Original sin: The blurred line between influence and imitation

BY Julian Gorham

Imitation is the sincerest form of flattery we are told.

So what are we to make of news that a jury in the United States has ruled that the writers of Blurred Lines – one of the best-selling singles of all time – copied a Marvin Gaye track?

Jurors in Los Angeles have decided that the 2013 single by Pharrell Williams and Robin Thicke breached the copyright of Gaye’s 1977 hit Got To Give It Up. The family of the late soul singer has been awarded $7.3m (£4.8m) in damages.

Williams had told jurors that he was ‘channelling… that late-70s feeling’ when he co-wrote the song, but the jury found it to be not so much channelling as cheating.

Now all this is nothing new – because, in truth, very few things are really new: the list of tunes that sound like other tunes is endless. From the recent Sam Smith and Tom Petty judgment to the long legals over George Harrison’s ‘My Sweet Lord’ and the Ronnie Mack song ‘He’s So Fine.’ Even timeless rockers Led Zeppelin aren’t immune: Many say that the opening guitar arpeggios to (the overrated) ‘Stairway to Heaven’ bear a close resemblance to the 1968 instrumental ‘Taurus’ by the group Spirit, with whom they toured in the late 60s. It is said that Andrew Lloyd Webber’s music has been ‘inspired’ by the great classical composers: They, in turn, nicked stuff off each other all the time. Sorry Bob Dylan fans but there are those who say Bob Dylan nicked Woody Guthrie’s entire act.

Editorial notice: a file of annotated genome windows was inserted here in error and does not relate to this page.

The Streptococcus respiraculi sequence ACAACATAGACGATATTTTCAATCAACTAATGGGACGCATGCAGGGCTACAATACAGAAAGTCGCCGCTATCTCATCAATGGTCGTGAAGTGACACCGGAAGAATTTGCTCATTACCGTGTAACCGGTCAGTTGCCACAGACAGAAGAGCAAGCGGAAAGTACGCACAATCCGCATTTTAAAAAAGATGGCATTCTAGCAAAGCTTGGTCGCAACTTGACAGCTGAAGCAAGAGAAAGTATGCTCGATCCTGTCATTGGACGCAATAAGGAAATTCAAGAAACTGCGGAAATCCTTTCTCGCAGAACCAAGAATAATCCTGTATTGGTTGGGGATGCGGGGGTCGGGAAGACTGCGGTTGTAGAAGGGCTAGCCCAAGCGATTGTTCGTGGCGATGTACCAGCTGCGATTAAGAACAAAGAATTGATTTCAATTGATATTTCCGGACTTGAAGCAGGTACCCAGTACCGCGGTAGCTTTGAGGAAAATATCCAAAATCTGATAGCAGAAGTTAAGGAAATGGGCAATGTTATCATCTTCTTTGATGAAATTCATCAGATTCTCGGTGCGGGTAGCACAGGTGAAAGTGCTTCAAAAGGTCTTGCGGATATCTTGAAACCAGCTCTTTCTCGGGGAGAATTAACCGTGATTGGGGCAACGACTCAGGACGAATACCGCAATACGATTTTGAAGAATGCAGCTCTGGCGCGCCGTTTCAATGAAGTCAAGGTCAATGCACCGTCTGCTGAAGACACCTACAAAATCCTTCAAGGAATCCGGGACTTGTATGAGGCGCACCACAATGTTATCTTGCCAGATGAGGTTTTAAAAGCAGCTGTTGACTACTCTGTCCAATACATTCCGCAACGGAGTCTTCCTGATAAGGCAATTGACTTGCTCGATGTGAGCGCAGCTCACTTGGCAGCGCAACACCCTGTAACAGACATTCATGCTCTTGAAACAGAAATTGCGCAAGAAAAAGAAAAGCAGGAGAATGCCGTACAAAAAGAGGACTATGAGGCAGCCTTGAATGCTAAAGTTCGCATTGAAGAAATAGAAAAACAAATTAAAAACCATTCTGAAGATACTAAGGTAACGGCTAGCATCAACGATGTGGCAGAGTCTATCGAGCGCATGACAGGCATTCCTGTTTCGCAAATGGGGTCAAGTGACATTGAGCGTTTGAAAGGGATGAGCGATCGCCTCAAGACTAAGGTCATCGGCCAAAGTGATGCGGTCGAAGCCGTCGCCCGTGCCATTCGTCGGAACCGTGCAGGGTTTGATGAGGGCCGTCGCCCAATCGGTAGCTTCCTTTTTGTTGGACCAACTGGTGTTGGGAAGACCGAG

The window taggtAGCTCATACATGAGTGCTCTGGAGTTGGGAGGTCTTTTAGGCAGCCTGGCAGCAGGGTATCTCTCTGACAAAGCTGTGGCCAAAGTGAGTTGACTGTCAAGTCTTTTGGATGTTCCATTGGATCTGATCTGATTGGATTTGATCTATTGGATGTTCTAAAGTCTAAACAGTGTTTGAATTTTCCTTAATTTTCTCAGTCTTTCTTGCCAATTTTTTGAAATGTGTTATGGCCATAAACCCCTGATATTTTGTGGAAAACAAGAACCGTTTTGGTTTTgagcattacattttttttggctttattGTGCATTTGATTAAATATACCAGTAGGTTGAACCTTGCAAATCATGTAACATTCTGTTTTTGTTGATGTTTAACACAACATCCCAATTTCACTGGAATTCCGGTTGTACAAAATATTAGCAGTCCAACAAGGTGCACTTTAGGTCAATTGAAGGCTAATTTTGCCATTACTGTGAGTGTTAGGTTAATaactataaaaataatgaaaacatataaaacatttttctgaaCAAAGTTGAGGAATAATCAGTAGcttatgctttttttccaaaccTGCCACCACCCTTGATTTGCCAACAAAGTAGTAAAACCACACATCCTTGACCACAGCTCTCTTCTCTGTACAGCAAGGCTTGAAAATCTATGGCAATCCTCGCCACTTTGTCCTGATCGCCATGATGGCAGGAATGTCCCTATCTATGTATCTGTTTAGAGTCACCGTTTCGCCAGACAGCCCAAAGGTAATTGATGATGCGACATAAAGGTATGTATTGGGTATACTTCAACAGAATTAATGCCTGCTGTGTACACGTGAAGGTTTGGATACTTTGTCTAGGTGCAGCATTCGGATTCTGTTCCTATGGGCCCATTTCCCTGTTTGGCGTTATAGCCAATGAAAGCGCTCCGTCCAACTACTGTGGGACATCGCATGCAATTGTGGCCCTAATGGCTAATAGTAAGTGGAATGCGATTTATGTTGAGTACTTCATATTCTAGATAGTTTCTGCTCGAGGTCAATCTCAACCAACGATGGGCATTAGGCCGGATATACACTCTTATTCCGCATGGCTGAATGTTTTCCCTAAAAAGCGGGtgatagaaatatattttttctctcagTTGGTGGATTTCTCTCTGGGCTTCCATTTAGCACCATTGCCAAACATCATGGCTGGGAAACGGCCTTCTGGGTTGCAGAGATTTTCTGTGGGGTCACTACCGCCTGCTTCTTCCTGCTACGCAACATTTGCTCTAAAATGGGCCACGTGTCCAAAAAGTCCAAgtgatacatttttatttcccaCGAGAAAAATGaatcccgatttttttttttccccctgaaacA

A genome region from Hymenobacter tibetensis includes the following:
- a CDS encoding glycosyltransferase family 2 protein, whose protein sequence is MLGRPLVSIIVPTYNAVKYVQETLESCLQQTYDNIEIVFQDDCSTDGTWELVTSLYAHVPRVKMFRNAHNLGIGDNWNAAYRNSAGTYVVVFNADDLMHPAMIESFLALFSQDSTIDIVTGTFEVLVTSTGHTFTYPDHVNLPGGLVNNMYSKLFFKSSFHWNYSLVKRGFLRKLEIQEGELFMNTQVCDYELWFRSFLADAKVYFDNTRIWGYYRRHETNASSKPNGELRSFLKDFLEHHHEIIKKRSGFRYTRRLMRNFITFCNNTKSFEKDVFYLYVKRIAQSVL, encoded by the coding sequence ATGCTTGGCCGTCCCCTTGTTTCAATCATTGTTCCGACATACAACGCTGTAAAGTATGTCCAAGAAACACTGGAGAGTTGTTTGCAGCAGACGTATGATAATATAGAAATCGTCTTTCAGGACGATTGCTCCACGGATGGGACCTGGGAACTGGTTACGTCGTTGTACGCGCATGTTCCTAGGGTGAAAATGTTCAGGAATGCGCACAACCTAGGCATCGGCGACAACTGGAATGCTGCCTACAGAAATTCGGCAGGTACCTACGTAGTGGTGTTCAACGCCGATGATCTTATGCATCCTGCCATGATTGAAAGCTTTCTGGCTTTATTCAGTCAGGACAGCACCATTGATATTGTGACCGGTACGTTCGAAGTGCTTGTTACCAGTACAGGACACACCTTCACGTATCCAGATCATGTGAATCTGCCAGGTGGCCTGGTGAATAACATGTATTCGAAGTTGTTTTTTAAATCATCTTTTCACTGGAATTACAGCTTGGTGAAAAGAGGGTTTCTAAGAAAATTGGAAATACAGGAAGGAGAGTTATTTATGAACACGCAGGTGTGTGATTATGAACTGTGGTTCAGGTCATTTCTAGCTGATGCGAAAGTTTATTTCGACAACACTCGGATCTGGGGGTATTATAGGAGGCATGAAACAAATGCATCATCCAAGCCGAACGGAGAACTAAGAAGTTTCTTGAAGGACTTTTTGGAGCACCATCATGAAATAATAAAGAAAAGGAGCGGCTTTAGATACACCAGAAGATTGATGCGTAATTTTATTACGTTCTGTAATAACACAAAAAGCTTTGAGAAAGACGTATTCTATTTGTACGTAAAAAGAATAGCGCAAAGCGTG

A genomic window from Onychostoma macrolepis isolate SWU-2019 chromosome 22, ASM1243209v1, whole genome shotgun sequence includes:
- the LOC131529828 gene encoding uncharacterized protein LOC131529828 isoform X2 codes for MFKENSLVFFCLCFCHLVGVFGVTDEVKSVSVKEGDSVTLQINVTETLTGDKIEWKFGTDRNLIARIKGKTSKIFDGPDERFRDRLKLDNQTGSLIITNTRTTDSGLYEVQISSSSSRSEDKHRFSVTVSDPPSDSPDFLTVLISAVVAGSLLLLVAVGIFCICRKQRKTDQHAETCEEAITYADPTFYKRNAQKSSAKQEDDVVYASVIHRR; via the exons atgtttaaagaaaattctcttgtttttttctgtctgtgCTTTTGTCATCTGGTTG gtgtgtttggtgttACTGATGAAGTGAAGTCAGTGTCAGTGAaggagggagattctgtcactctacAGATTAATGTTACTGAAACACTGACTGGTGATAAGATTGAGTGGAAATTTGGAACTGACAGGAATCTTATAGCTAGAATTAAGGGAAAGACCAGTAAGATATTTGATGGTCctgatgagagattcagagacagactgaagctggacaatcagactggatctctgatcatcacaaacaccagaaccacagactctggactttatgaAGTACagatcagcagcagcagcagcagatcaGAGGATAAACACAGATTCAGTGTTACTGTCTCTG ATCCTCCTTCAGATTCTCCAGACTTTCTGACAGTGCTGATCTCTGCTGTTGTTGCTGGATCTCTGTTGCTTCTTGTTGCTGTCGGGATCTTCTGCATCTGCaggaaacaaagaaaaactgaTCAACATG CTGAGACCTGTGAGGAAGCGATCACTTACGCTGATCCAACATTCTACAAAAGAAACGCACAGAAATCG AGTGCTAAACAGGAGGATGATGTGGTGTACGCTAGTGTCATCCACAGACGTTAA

And of course, it all goes beyond music.

Art, food, political ideas, philosophy, architecture, opinion, everything: Who said that, when it comes down to it, there are only really 7 film plots? Certainly anyone who’s been in the communications business more than a few minutes can see the same ideas being churned out all the time – and especially as companies try to reach global audiences with ‘international’ ideas that all seem to blend (or bland) into one another.

Originality does exist, but it’s rarer than a seat on the Northern Line and the line between influence and imitation is a blurred one.

Creative people of every kind must do more than just copy to own an idea.

And there’s another thing: In a world where everyone can see everything online it’s never been more difficult to be ‘original’ because it’s never been more difficult to be seen to be original.

After all, who hasn’t been in a presentation where the client was Googling the logo or strapline you’ve just created as you present it?

Better get a good lawyer.